by JULIA MARQUES, MARCH 27th, 2018
Climate change can be talked about in various contexts; scientific, political, financial and geographical, to name a few. But what about in artistic terms? What if the art world were to really embrace climate change and create artworks that encompassed all the complexity that it entails? Well, this has already begun. Initial cries for artistic involvement in the climate change arena were made by McKibben in his article What the warming world needs now is art, sweet art and Macfarlane in The burning question. Both these articles appeared in 2005 and, since then, the art world has indeed responded. With gusto, I might add.
The amount of work being produced is considerable and stems largely from a desire from the arts world to contribute to the action on climate change. The arts have long been acknowledged as an effective form of communication and engagement with a wider public than is attracted by science, politics or economics. It would seem logical, therefore, to involve the arts in the climate change conversation – we know that more people need to be engaged and aware, but in a more positive way. The arts can bring a more open-ended way of viewing climate change that empowers rather than inhibits. The arts can also make climate change more accessible so that people feel their opinion is valid, rather than simply listening to a perceived “expert” on the matter.
To this end, projects such as ClimateKeys have been born. ClimateKeys is an initiative that combines music, speech and a conversation about climate change. The premise is for audience members to be able to talk about climate change without it being a Q&A session with a speaker. Music is played, ideas are proposed, and then the audience is actively encouraged to participate in a conversation. The musician and speaker are not there to spout wisdom, they are there to facilitate this conversation. The idea is that any and every person on this planet is implicit in climate change and also has a part to play in its future. After all, it will be us (the human race) who will feel the greatest impacts of climate change at the end of the day.
Artistic reactions to climate change occur throughout the year, but awareness of the phenomenon is heightened during the annual COP (Conference of the Parties of the UN Framework Convention on Climate Change) meetings that occur roughly at the end of each year. Artistic responses in the past include a melting ice bear and melting ice blocks. ClimateKeys took part at last year’s COP by organising concerts around the world, which were acknowledged by the UN. Climate Change Theatre Action also organised plays with a climate change theme to be performed around the world as part of the artistic side of COP23.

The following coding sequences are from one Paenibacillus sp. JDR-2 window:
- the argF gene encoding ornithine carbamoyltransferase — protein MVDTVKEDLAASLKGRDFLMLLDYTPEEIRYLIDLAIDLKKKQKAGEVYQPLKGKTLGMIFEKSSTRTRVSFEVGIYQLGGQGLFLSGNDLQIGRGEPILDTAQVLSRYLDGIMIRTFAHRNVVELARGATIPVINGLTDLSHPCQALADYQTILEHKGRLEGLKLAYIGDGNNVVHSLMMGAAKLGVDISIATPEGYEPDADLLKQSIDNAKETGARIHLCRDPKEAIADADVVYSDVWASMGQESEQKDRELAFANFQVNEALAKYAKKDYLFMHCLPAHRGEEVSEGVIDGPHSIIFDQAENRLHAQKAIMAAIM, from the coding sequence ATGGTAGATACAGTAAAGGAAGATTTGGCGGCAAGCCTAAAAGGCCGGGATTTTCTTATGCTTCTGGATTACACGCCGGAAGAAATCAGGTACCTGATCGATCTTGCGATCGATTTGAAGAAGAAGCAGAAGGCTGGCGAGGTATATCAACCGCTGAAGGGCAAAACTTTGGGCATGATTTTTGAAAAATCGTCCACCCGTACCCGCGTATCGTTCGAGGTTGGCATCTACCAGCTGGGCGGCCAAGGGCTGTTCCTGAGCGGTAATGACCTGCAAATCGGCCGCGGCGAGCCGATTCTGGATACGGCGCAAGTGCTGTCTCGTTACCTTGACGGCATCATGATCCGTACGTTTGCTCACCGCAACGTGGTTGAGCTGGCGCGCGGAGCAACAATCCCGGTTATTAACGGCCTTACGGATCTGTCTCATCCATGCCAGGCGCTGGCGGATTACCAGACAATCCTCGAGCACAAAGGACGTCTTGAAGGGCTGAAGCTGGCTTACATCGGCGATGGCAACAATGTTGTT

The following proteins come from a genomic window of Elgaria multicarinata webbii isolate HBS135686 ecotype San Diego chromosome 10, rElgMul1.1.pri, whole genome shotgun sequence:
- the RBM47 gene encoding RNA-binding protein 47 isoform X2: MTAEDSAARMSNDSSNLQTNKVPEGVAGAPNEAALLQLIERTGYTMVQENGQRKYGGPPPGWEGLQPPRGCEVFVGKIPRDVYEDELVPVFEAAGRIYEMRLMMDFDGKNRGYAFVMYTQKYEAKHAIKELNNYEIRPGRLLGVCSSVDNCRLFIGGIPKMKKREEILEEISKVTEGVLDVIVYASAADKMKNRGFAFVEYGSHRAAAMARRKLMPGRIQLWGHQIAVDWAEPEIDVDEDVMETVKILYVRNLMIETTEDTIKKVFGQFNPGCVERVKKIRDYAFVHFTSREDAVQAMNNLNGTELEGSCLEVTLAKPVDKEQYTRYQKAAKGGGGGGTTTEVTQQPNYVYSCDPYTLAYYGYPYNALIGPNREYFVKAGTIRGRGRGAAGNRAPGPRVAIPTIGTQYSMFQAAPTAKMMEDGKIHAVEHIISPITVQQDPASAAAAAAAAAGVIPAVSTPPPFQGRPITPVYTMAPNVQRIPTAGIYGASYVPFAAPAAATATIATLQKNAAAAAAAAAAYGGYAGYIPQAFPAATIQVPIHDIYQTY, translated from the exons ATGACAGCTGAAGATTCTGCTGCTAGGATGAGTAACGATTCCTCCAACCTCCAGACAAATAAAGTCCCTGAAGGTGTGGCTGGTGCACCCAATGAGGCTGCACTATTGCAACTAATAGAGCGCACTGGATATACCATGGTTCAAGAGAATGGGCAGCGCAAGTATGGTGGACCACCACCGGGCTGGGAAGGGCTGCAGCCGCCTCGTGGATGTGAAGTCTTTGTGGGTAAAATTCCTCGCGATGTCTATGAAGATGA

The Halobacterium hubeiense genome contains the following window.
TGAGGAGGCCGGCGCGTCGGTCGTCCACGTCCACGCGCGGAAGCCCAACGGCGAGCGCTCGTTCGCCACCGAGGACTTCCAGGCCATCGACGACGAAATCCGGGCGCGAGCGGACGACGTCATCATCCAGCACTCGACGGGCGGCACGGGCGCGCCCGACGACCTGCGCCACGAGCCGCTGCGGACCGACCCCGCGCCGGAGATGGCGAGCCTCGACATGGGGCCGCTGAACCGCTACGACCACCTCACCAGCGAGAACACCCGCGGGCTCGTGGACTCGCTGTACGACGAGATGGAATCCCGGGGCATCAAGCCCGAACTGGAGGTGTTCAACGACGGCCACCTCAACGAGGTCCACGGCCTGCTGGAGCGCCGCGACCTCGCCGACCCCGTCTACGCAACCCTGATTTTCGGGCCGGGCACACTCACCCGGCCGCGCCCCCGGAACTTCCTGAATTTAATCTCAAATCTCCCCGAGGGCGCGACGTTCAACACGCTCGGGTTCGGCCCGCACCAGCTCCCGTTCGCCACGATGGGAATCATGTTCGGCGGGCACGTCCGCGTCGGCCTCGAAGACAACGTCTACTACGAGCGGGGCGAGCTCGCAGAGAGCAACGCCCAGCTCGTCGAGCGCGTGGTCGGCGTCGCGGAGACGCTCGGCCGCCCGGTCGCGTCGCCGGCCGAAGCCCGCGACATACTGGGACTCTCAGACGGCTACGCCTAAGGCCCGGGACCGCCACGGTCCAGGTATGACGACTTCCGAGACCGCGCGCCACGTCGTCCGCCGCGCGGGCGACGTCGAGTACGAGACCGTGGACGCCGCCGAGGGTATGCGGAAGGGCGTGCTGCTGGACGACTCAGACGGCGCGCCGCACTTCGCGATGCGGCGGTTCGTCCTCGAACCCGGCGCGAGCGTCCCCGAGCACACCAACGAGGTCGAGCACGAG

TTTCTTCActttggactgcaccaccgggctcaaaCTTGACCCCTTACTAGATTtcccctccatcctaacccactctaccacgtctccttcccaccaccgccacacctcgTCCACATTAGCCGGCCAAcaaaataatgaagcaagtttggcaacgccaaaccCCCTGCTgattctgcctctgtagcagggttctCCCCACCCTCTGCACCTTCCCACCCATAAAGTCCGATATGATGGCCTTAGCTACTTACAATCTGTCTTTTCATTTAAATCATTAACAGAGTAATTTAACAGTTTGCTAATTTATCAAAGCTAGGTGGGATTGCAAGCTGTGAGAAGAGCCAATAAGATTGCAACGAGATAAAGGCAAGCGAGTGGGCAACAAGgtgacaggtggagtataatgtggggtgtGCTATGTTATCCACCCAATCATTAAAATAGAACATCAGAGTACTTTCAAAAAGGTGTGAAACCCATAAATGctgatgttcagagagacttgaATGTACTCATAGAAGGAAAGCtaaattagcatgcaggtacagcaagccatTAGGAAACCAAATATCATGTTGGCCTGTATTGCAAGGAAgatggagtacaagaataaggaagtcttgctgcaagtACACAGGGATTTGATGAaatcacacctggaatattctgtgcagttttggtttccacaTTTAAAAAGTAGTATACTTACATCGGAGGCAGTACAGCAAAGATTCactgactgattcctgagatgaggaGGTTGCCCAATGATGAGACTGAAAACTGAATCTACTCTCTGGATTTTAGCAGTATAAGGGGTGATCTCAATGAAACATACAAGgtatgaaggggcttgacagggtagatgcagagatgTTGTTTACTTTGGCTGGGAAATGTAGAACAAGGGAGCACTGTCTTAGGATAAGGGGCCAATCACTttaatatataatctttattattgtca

This year, ClimateKeys is working with M2020 to arrange a series of concerts around the Global Climate Action Summit in San Francisco (12th-14th September) and New York Climate Week (24th-30th September). Of course, COP24 will be held in Poland on the 3rd-14th of December, and there’s sure to be an artistic response to it (beyond that of ClimateKeys).
Meanwhile, if this article has whet your appetite, there is much to see and do in the USA that is climate art-related. As well as films such as Wall-E and Interstellar, there is a wealth of what is now being dubbed “cli-fi” (climate fiction). This article in the New Yorker lists much of the “cli-fi” that is out there, including such titles as Ian McEwan’s Solar and Barbara Kingsolver’s Flight Behaviour. Massachusetts-born artist Zaria Forman is doing great work to emotionally connect people with the most rapidly changing parts of our world through her drawings, which she eloquently discusses in this TED Talk (see more of Zaria’s work here). The Storm King Art Center has a climate change art exhibition (“Indicators: Artists on Climate Change”) opening in May, and you can find out more about the art and artists taking part here. You can also send some of Hannah Rothstein’s alternative national park postcards to your state representatives to show them what these natural treasures will look like in the future if we continue with business as usual. A look at Chris Jordan’s photography might help put our rampant consumerism into perspective. Or maybe the iceberg sculptures in Boston’s Fort Point Channel (created by Gianna Stewart) will heighten our awareness of how rising temperatures are affecting parts of the planet we don’t normally think about. And if your interest has truly been piqued, then this article will help you find what is happening on the New England climate change art scene.
Through all of this, artists are adding their voice to the climate change arena, and allowing more people to speak on what climate change means to them. Art can empower people to think, speak and act to make positive change for ourselves and the planet, or simply to allow for a different way of thinking about climate change. How best do you think your voice can be heard? What would make you feel more empowered when considering climate change? Would you consider having a ClimateKeys concert in your business?
JULIA MARQUES, PROJECT MANAGER at ClimateKeys
Julia is a climate change dramatist based in London. She has just completed her master’s degree in Climate Change: History, Culture and Society at King’s College London. Her research explored theatre’s potential as an alternative site of meaning-making around climate change that allows people space to think about its representation in the performance space.